“We call the plays in the huddle, and he tells them to man up and let’s go; we’re going to get the three, four, five, six yards, whatever it is,” Verska said. “If I wanted an H-back or a fullback or tight end, this would be my guy. If I wanted a linebacker, this would be my guy. But he sacrificed for the team and played quarterback, and it’s like another fullback running with the ball when he gets it.”
DeLaSalle’s primary back was excellent Friday as well. Sophomore Allen Stritzinger ran for 175 yards on 18 carries, including a 56-yard scoring burst just more than four minutes into the second quarter that helped the Pilots build a 20-0 lead.
Senior Jake Townsley – also a standout goalkeeper on the District finalist soccer team – set an MHSAA Finals record with three field goals, from 41, 23 and 29 yards. Senior Alex Spicuzzi caught only one pass – but it was for a score. Junior linebacker Eric Rogers and senior defensive back Cooper Gammon had nine and eight tackles, respectively, as Mona Shores didn’t get past the Pilots’ 44-yard line until that scoring drive midway through the third quarter.
Jackson wouldn't say how much his injury limited him in the Final, but he battled on despite not being at 100 percent. He did complete 17 of 27 passes for 102 yards but ran for just 14. Senior running back DeOntay Moffett ran for 85 yards, but the Sailors didn’t hold onto the ball for more than 2½ minutes during a possession until, again, that scoring drive when they trailed 30-0.
They also played without junior Hunter Broersma, a starter at receiver and defensive back who was ill and unable to suit up. Junior Tyler Trovinger, the back-up quarterback and a starting defensive back, did play despite also being injured last week and caught the lone scoring pass and made 10 tackles. Junior linebacker Dominique Shermeta had 12 tackles.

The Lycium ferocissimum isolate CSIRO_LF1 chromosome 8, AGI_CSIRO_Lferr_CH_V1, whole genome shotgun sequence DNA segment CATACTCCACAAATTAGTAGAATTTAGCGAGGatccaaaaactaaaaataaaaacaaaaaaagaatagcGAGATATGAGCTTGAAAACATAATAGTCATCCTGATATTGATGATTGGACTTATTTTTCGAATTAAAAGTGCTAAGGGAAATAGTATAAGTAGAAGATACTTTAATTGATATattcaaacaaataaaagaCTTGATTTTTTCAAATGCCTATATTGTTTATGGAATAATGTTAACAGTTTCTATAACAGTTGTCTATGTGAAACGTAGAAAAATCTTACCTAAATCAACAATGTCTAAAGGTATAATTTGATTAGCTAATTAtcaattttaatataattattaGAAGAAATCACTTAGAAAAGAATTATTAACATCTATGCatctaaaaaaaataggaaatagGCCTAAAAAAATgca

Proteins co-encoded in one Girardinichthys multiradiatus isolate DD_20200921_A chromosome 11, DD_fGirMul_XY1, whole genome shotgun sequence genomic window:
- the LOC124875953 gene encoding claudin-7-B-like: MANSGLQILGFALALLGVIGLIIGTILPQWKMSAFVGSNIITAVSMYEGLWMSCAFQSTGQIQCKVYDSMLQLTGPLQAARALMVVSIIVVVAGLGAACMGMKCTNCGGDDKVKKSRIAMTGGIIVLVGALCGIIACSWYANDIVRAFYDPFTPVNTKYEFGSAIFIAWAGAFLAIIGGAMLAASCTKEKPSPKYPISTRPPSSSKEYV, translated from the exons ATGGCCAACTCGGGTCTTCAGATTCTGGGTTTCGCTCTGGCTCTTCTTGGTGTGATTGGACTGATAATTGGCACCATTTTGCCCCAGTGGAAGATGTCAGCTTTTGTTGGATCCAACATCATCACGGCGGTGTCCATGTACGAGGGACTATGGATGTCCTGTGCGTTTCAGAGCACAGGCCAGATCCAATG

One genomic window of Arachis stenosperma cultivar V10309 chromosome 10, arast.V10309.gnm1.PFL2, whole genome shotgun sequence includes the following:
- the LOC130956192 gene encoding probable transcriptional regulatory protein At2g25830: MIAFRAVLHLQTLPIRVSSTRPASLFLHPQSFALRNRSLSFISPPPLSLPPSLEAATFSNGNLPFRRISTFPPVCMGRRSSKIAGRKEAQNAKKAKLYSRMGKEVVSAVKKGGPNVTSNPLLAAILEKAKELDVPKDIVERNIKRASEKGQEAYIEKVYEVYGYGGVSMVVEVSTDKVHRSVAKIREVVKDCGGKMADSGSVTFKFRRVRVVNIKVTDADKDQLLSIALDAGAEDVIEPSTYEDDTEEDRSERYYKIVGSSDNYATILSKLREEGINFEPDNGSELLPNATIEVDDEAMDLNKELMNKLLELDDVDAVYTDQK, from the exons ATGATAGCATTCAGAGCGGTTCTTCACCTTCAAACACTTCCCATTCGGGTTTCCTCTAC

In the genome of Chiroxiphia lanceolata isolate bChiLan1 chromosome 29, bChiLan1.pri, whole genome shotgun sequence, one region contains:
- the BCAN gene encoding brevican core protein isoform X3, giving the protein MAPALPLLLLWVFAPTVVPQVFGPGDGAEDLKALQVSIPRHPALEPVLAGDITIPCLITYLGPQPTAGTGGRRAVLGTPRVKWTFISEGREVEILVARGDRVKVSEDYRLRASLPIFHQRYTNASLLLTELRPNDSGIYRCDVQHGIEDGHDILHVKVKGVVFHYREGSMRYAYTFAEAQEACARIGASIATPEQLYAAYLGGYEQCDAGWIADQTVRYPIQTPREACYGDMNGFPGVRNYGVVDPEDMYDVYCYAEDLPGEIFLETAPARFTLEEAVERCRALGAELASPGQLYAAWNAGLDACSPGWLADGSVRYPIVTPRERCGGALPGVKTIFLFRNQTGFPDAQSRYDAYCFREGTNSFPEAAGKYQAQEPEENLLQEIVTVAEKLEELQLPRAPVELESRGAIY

“The coaching staff got here four years ago, and we had 66 kids in the program (grades) 9-12,” said Mona Shores coach Matt Koziak, who previously coached multiple levels at Muskegon High. “We go 1-8 the first year, and the kids easily could have been, ‘This is the same old thing.’ But they saw something and were able to work for something.
“I’ve been part of three state championships at Muskegon in one way or another … and this has been my favorite season. I’ll never forget these guys, ever.”
DeLaSalle had made the Finals twice before, finishing runner-up in 2006 and 2008.
PHOTOS: (Top) DeLaSalle running back Allen Stritzinger pushes ahead for yards as Mona Shores’ Austin Wingett (8) and Kentrell Eason (20) pursue. (Middle) Sailors quarterback Tyree Jackson prepares to unload a pass Friday. (Click for action photos and team photos from Hockey Weekly Action Photos.)
STRITZING GOES THE DISTANCE - Allen Stritzing rushed for 175 yards for Warren DeLaSalle in the Division 2 Final, 56 of it coming on this second quarter TD run.
MONA SHORES TOUCHDOWN - Muskegon Mona Shores got on the scoreboard in the third quarter on this 12-yard pass from Tyree Jackson to Tyler Trovinger.